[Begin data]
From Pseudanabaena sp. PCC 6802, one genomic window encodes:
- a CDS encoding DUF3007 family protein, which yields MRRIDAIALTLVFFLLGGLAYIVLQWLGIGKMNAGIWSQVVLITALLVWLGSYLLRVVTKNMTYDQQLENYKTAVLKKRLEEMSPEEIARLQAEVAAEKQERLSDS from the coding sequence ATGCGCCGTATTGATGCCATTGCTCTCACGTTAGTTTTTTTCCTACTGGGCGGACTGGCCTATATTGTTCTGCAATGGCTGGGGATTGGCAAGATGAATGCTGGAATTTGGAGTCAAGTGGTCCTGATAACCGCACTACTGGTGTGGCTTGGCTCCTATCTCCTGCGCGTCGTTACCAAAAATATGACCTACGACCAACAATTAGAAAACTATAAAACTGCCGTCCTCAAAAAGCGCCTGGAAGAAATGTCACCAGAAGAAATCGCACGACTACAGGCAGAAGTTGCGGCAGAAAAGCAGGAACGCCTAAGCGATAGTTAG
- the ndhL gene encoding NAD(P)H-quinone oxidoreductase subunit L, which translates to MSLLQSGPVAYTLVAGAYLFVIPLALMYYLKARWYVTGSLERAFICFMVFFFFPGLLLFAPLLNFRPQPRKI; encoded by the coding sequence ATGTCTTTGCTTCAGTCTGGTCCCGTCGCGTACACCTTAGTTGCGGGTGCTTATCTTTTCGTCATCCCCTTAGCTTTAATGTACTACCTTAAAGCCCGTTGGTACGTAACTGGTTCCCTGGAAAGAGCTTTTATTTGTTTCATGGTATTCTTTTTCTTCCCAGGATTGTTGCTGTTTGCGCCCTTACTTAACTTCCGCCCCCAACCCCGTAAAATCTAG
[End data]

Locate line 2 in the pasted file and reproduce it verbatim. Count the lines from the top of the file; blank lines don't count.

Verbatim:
- a CDS encoding DUF3007 family protein, which yields MRRIDAIALTLVFFLLGGLAYIVLQWLGIGKMNAGIWSQVVLITALLVWLGSYLLRVVTKNMTYDQQLENYKTAVLKKRLEEMSPEEIARLQAEVAAEKQERLSDS from the coding sequence ATGCGCCGTATTGATGCCATTGCTCTCACGTTAGTTTTTTTCCTACTGGGCGGACTGGCCTATATTGTTCTGCAATGGCTGGGGATTGGCAAGATGAATGCTGGAATTTGGAGTCAAGTGGTCCTGATAACCGCACTACTGGTGTGGCTTGGCTCCTATCTCCTGCGCGTCGTTACCAAAAATATGACCTACGACCAACAATTAGAAAACTATAAAACTGCCGTCCTCAAAAAGCGCCTGGAAGAAATGTCACCAGAAGAAATCGCACGACTACAGGCAGAAGTTGCGGCAGAAAAGCAGGAACGCCTAAGCGATAGTTAG